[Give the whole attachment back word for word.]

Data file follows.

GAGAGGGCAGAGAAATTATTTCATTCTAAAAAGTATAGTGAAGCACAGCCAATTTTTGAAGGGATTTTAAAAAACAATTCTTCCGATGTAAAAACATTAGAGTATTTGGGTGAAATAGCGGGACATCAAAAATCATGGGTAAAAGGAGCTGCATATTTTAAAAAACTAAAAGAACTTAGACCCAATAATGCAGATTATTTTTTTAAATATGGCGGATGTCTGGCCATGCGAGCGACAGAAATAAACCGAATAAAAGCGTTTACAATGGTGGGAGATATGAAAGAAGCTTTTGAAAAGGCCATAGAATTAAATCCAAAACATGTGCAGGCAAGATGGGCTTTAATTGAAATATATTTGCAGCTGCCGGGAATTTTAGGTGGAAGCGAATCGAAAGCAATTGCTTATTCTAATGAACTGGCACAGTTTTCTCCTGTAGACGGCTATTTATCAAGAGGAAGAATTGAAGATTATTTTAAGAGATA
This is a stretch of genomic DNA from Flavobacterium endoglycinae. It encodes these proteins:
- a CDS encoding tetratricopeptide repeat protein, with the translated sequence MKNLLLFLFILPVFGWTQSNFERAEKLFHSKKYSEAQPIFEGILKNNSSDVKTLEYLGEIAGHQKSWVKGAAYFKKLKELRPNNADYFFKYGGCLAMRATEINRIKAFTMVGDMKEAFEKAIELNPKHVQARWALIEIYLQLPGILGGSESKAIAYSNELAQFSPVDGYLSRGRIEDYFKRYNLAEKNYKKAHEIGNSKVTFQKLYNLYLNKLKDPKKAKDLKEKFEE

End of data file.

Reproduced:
GAGAGGGCAGAGAAATTATTTCATTCTAAAAAGTATAGTGAAGCACAGCCAATTTTTGAAGGGATTTTAAAAAACAATTCTTCCGATGTAAAAACATTAGAGTATTTGGGTGAAATAGCGGGACATCAAAAATCATGGGTAAAAGGAGCTGCATATTTTAAAAAACTAAAAGAACTTAGACCCAATAATGCAGATTATTTTTTTAAATATGGCGGATGTCTGGCCATGCGAGCGACAGAAATAAACCGAATAAAAGCGTTTACAATGGTGGGAGATATGAAAGAAGCTTTTGAAAAGGCCATAGAATTAAATCCAAAACATGTGCAGGCAAGATGGGCTTTAATTGAAATATATTTGCAGCTGCCGGGAATTTTAGGTGGAAGCGAATCGAAAGCAATTGCTTATTCTAATGAACTGGCACAGTTTTCTCCTGTAGACGGCTATTTATCAAGAGGAAGAATTGAAGATTATTTTAAGAGATA
This is a stretch of genomic DNA from Flavobacterium endoglycinae. It encodes these proteins:
- a CDS encoding tetratricopeptide repeat protein, with the translated sequence MKNLLLFLFILPVFGWTQSNFERAEKLFHSKKYSEAQPIFEGILKNNSSDVKTLEYLGEIAGHQKSWVKGAAYFKKLKELRPNNADYFFKYGGCLAMRATEINRIKAFTMVGDMKEAFEKAIELNPKHVQARWALIEIYLQLPGILGGSESKAIAYSNELAQFSPVDGYLSRGRIEDYFKRYNLAEKNYKKAHEIGNSKVTFQKLYNLYLNKLKDPKKAKDLKEKFEE